'The Survivalist': Tribeca Review
Three loners attempt to trust each other after civilization's end
A post-apocalyptic drama as stripped-down as its title suggests, The Survivalist envisions end times in which each encounter with a new human entails a hard calculus of risk versus advantage. More hard-edged Western than sci-fi, it eschews dialogue as much as possible while still conveying the ambivalence of a lone man who allows two women to share his secluded shelter. Fine performances help first-timer Stephen Fingleton tell this simple tale, whose starkness should command attention on the fest circuit.
Martin McCann plays the unnamed man at the movie's center, a hermit of careful habits whose small garden is closely guarded, fertilized by the bodies of those who have threatened him. When young Milja (Mia Goth) and her older companion Kathryn (Olwen Fouéré) stumble upon his shack, it takes a very long time for him to lower his gun and begin to bargain with them.
They trade sex for food (he has lived here seven years, and one presumes he hasn't seen many women in that time), and even after they've negotiated a less transactional partnership, anything like trust is shaky. Where The Walking Dead and other after-the-fall thrillers tend to focus on dramatic standoffs, here the possible betrayals are stealthy, as are the recalculations that avert them. In the absence of a musical score, Fingleton lets his characters' silences speak loudly of what they've seen and endured. (A smart bit of graphics accompanying the opening credits conveys all we need to know about how the world got this way, showing a graph on which two lines labeled "population" and "oil production" rise sharply in tandem and then plummet even more dramatically.)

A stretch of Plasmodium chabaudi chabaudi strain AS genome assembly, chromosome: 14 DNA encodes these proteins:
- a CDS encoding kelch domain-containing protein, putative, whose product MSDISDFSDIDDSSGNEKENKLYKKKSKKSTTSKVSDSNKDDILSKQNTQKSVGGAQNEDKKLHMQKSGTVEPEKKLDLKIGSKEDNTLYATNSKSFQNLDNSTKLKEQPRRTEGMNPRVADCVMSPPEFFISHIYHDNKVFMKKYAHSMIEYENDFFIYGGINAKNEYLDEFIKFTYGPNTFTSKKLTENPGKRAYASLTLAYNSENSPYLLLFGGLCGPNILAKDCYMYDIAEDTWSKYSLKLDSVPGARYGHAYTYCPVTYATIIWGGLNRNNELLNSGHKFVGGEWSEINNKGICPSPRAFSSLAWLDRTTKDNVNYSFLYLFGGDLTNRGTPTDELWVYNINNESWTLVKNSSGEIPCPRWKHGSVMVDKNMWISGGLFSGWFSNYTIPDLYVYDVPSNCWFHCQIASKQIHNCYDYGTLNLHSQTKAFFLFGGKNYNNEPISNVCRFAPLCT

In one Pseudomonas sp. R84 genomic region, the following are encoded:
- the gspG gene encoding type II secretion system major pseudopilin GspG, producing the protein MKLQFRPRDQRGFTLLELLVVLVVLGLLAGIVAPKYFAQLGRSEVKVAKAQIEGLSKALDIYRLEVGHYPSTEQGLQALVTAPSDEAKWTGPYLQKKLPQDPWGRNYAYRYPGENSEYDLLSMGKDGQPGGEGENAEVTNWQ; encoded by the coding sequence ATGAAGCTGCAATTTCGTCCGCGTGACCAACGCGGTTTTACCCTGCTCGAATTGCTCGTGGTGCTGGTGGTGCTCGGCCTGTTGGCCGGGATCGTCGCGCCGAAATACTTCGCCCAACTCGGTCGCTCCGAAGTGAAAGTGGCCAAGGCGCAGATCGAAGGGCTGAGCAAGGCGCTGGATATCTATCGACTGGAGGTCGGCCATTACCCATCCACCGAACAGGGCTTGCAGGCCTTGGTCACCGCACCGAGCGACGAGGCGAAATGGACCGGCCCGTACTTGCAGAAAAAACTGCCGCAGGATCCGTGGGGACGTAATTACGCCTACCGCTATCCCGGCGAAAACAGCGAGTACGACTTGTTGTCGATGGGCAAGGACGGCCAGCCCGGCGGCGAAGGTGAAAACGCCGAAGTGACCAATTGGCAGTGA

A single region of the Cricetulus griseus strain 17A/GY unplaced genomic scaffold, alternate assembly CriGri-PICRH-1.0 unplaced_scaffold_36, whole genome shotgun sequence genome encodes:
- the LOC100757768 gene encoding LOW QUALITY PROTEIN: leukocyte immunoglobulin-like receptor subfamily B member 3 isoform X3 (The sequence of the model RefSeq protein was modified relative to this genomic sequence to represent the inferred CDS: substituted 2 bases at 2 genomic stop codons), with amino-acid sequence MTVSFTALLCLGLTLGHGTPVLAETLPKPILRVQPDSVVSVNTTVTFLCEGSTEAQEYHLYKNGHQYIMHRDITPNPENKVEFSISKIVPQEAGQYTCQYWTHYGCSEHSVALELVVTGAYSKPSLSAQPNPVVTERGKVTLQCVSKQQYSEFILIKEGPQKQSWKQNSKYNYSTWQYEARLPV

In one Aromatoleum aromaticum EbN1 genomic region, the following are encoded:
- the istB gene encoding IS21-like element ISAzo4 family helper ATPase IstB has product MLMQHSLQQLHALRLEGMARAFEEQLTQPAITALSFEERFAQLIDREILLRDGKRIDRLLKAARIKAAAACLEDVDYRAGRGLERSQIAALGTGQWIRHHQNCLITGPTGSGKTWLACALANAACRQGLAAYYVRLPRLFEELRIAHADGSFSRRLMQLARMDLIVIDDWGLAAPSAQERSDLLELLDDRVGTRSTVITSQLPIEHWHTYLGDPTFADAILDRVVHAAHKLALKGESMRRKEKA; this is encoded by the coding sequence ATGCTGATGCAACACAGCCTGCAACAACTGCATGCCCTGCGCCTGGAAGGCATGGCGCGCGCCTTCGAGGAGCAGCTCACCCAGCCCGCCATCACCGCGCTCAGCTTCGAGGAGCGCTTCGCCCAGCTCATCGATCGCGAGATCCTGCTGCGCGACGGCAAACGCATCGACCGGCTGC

Threats from a roving gang eventually encourage the three to work together, and while Fingleton doesn't spend much time in outright nail-biter mode, a few smartly conceived scenes underline the vulnerability that comes with this little house's seclusion in the woods. DP Damien Elliott pulls off one especially eloquent maneuver in tall grass, using a fluid camera movement to shift the story's me-versus-you dynamics. The eponymous survivor can only exist so long in isolation, we realize, before confronting, or even embracing, his survival's end.
Production company: The Fyzz Facility
Cast: Martin McCann, Mia Goth, Olwen Fouéré
Director-Screenwriter: Stephen Fingleton
Producers: Wayne Marc Godfrey, Robert Jones, David Gilbery
Director of photography: Damien Elliott
Production designer: Dick Lunn
Costume designer: Susan Scott
Editor: Mark Towns
Casting director: Rose Wicksteed
Sales: Carl Clifton, K5 Media Group
No rating, 103 minutes